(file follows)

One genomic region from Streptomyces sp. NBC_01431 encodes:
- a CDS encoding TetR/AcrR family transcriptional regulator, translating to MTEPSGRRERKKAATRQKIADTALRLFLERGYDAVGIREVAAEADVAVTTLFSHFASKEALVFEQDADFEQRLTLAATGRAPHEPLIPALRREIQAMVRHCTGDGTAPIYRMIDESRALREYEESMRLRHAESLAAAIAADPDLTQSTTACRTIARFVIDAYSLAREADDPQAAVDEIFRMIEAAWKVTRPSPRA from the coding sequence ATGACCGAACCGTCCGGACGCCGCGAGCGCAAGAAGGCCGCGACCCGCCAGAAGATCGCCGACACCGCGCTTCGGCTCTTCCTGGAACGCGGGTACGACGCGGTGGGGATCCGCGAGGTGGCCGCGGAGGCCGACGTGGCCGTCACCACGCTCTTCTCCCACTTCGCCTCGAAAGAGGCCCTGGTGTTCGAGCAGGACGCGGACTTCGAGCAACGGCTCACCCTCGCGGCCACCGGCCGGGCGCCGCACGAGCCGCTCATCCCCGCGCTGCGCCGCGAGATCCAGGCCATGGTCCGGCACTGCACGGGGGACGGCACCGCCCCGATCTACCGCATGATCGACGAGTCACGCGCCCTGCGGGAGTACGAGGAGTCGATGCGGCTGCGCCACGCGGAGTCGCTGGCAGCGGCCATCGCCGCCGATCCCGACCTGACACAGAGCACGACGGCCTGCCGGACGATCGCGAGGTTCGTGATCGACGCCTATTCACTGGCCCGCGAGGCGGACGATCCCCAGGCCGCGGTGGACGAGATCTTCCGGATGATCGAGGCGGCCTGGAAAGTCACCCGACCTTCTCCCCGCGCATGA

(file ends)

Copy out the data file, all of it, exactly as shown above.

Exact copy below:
One genomic region from Streptomyces sp. NBC_01431 encodes:
- a CDS encoding TetR/AcrR family transcriptional regulator, translating to MTEPSGRRERKKAATRQKIADTALRLFLERGYDAVGIREVAAEADVAVTTLFSHFASKEALVFEQDADFEQRLTLAATGRAPHEPLIPALRREIQAMVRHCTGDGTAPIYRMIDESRALREYEESMRLRHAESLAAAIAADPDLTQSTTACRTIARFVIDAYSLAREADDPQAAVDEIFRMIEAAWKVTRPSPRA from the coding sequence ATGACCGAACCGTCCGGACGCCGCGAGCGCAAGAAGGCCGCGACCCGCCAGAAGATCGCCGACACCGCGCTTCGGCTCTTCCTGGAACGCGGGTACGACGCGGTGGGGATCCGCGAGGTGGCCGCGGAGGCCGACGTGGCCGTCACCACGCTCTTCTCCCACTTCGCCTCGAAAGAGGCCCTGGTGTTCGAGCAGGACGCGGACTTCGAGCAACGGCTCACCCTCGCGGCCACCGGCCGGGCGCCGCACGAGCCGCTCATCCCCGCGCTGCGCCGCGAGATCCAGGCCATGGTCCGGCACTGCACGGGGGACGGCACCGCCCCGATCTACCGCATGATCGACGAGTCACGCGCCCTGCGGGAGTACGAGGAGTCGATGCGGCTGCGCCACGCGGAGTCGCTGGCAGCGGCCATCGCCGCCGATCCCGACCTGACACAGAGCACGACGGCCTGCCGGACGATCGCGAGGTTCGTGATCGACGCCTATTCACTGGCCCGCGAGGCGGACGATCCCCAGGCCGCGGTGGACGAGATCTTCCGGATGATCGAGGCGGCCTGGAAAGTCACCCGACCTTCTCCCCGCGCATGA